Five years ago, Vanessa Lee Wing-kai was in high school, she chose to study for an International Baccalaureate Diploma, a qualification which was less known in Hong Kong at the time. "The proportion of IB to Hong Kong Diploma of Education students was about 30 to 100. There were two classes of IB students, while there were eight classes of DSE students," said Ms. Lee. In fact, she does not think studying IB made her better than any DSE students.  "IB will only become an advantage if its diverse and integrative learning style suits you," said Ms. Lee. Over the past few years, the number of students admitted to universities in Hong Kong through non-JUPAS (Joint University Programmes Admissions System) programmes such as IB rose significantly. According to data provided by the University Grants Committee, those with IB diplomas increased by 4% over four years. In 2013, Gabriel Matthew Leung, Dean of the Department of Medicine at the University of Hong Kong, said in an open seminar that he hoped to take up the responsibility to ensure local DSE students their right to university education by increasing the overall departmental JUPAS admission quota to more than 75%. Previous record of JUPAS admission numbers online showed a total intake of 150 students for Bachelor of Medicine and Bachelor of Surgery programme at HKU in 2012. But this year, less than half of the 235 students admitted to the Bachelor of Medicine and Bachelor of Surgery programme at HKU were JUPAS high school leavers, according to data from HKU. That raised questions on whether non-JUPAS students were given an unfair advantage by Hong Kong's eight UGC-funded universities. Earlier this month, legislator Ip Kin-yuen released an official statement of reply from the Education Bureau which contained non-JUPAS student admission numbers from each UGC-funded …

Chief Health Inspector depicted Mong Kok turmoil as "chaos"

  • 2018-12-07

Prosecutors accuse four people of taking part in riot, during the Mong Kok unrest trial. The trial began at Hong Kong's High Court after jury selection on  November 28, 2018. Chief Health Inspector Lai Yau-yu, of the Food and Environmental Hygiene Department described the clash between the police-force and citizens at a Lunar New Year night in 2016 as "chaotic". Mr. Lai, a witness for the prosecution, notified the court that the Food and Environmental Hygiene Department planned to coordinate with police officers to maintain public order in Mong Kok on February 8, 2016. According to Mr. Lai, he received a message from a police officer, stating Hong Kong Indigenous, a localist group, would gather people to support food hawkers in Sham Shui Po or Mong Kok. "I saw a group of people standing at the corner of Portland Street and Shantung Street. They were about to put on blue jackets," Mr. Lai said."'Hong Kong Indigenous' were printed on those jackets." The Inspector added that the group of people walk into an alley of Portland Street after putting on jackets. He saw that two food trolleys were pulled out by hawkers from the alley, followed by a handful of people in blue jackets. They pulled the trolleys to Argyle Street. A lockdown happened in Mong Kok during a Lunar New Year night in 2016 - a police officer fired two gun shots while some protesters threw bricks at the police-force and set fire. The clash began after protesters intended to stop a clampdown on hawkers. Edward Leung Tin-kei, a former spokesperson of Hong Kong Indigenous, along with three others, namely Lee Nok-man, Lam Ngo-hin and Yung Wai-ip, are facing charges of participating in riot. They all denied the charge. "I was too far away from the crowd that I could …

Society & Politics

Legco By-election: pro-democracy camp's second defeat in Kowloon West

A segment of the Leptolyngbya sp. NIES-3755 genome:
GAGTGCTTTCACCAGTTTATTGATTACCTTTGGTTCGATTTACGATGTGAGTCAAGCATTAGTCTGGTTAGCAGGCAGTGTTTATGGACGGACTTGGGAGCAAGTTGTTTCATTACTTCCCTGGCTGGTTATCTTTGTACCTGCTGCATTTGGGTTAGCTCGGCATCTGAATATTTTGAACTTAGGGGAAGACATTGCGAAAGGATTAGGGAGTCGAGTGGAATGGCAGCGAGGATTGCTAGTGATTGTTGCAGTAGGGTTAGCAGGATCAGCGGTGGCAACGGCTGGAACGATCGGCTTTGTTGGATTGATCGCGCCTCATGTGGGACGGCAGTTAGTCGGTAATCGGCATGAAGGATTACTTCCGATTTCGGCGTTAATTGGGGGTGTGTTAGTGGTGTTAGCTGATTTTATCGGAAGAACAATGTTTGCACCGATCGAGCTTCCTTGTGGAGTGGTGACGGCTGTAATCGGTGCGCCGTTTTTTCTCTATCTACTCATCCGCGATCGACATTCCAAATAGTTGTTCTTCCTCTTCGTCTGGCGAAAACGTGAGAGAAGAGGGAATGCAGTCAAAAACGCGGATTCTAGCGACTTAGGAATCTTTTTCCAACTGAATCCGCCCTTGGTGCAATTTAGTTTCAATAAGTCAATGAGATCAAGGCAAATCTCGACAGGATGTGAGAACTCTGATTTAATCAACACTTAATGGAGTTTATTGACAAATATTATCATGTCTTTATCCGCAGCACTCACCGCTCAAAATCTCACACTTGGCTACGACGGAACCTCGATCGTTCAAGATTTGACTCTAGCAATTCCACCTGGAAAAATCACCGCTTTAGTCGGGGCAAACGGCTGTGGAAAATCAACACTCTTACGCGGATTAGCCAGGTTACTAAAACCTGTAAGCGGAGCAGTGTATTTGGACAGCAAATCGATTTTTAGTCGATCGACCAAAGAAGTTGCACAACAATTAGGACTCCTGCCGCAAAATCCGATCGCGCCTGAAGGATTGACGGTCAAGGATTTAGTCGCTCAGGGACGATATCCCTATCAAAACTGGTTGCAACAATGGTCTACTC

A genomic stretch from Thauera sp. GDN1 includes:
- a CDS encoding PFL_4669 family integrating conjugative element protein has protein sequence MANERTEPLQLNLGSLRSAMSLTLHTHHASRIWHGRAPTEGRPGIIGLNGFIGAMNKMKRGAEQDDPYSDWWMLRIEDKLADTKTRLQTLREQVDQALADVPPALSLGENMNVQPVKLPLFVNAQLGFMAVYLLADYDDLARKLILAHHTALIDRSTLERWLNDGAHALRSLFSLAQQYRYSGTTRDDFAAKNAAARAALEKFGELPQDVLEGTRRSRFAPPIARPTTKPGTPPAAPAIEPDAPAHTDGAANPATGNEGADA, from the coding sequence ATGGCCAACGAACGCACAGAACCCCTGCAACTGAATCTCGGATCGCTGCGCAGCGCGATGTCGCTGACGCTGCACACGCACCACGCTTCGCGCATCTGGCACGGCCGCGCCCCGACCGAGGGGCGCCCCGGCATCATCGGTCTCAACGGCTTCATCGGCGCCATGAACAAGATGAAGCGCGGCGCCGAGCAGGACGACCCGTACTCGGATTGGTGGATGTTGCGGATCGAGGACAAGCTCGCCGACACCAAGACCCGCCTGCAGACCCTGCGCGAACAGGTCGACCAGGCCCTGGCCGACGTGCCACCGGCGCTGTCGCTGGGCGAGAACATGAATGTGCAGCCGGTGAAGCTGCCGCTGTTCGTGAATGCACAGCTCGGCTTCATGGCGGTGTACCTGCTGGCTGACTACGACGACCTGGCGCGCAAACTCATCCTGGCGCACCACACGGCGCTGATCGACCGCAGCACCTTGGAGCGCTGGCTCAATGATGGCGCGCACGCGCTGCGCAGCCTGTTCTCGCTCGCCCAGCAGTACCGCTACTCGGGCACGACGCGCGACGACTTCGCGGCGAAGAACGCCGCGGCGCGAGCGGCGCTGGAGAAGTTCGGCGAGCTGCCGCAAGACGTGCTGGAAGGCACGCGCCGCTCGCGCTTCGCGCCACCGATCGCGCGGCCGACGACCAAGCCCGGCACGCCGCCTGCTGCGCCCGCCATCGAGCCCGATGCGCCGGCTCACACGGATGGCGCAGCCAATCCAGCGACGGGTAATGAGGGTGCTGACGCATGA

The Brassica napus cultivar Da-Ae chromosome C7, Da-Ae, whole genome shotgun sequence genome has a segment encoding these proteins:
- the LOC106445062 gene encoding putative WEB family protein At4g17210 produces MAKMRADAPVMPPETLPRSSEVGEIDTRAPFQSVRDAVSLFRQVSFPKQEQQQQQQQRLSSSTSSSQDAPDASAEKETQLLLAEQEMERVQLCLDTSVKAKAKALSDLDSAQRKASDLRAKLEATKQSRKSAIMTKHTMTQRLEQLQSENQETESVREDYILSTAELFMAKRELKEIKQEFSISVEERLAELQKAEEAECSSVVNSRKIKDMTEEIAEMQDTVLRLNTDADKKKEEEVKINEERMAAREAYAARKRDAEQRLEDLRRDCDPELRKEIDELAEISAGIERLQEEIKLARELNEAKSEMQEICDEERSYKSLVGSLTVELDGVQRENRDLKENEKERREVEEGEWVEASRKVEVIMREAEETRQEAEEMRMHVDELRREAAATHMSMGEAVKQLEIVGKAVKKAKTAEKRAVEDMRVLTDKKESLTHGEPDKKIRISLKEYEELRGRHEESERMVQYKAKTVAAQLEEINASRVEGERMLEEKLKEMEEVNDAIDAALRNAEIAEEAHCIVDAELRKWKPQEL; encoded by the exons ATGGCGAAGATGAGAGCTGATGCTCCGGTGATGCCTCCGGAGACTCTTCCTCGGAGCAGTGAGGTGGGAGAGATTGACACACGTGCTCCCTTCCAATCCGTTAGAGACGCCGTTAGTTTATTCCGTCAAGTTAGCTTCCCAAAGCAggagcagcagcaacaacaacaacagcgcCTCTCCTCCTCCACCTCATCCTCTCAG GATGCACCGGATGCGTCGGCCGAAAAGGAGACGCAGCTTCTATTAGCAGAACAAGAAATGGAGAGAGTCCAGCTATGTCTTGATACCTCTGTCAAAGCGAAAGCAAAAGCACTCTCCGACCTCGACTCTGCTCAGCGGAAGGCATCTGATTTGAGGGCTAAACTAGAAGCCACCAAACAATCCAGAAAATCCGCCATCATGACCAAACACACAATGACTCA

Hong Kong's pro-democracy camp has failed to regain veto power in the Legislative Council as the pro-establishment camp gets the upper hand in yesterday's Kowloon West by-election. Rebecca Chan Hoi-yan, who ran as an independent backed by pro-establishment forces, emerged victorious with 106,457 votes, leading by 13,410 votes. This is the first time the pro-establishment camp wins democrats by such a large margin. "I'm very excited to see this result. I'm grateful to every volunteer in my team and people who support me," said Ms. Chan, former TVB and Cable News journalist and political assistant to Secretary for Food and Health. Ms. Chan said she would focus on current work about people's livelihoods and keep her promises to the voters, instead of thinking about the next election. "We are going to make real and practical contributions," Ms. Chan said. "People's livelihoods are the first priority, and we should solve the problems concerning people's lives first." Despite facing controversies over election campaign expenses and her comments on Victor Mallet's visa denial that it was irrelevant to press freedom, she has a relatively high support rate of 25% according to the University of Hong Kong Public Opinion Programme's pre-election polls. Lee Cheuk-yan, who announced his decision to join the election after previously ousted lawmaker Lau Siu-lai's nomination was invalidated, have not succeeded in gaining the Kowloon West seat. He is the "Plan B" of pro-democracy camp, meaning that he would only join the election upon Ms. Lau's invalidation as an "alternative choice." Mr. Lee said he had “learned a lot from this election," and appealed to care for the future. He pointed out that there were still plenty of "battles" to fight, such as the legislation of Article 23, implementation of Lantau Tomorrow Vision. "As a Hongkonger, we can be disappointed, but …

Society & Politics

FCC president claims foreign journalists fear visa rejection

Several foreign correspondents in Hong Kong have told TYR they feel a general sense of anxiety about their visa renewals after senior Financial Times editor Victor Mallet was denied permission to continue working in Hong Kong. The president of the Foreign Correspondents' Club, Florence de Changy, told TYR that she could sense the anxiety among younger reporters and those who want to be posted in Beijing in the future. "They will not show themselves too much on the stage and they will not host some speakers if the situation prevails," said Ms. de Changy, who works for Le Monde, a French newspaper, and Radio France International. The Immigration Department rejected Mr. Mallet's work visa renewal months after he moderated a forum by Andy Chan Ho-tin, convenor of the banned pro-independence Hong Kong National Party, in August at the FCC. Mr. Mallet was then offered a seven-day visitor permit to stay in Hong Kong when he arrived back from Bangkok on October 8. His attempted re-entry on November 8 was denied by the Immigration Department, with no reason given. Ms. de Changy said Mr. Mallet had never been warned his visa would be at risk if he hosted that forum. "Sometimes the [Hong Kong] government don't like what we do but they did not stop us from doing it," the FCC president added. The FCC currently has 500 members who are journalists or correspondents. Some 80 foreign media organisations have set up offices in the city, according to government statistics. Several foreign correspondents pointed out the grey area the government left behind following Mr. Mallet's incident when they spoke to TYR, including those who have interviewed Andy Chan or covered stories about Hong Kong independence. They declined to go into the specifics of their issues because their news organisations' codes of conduct prohibit them from …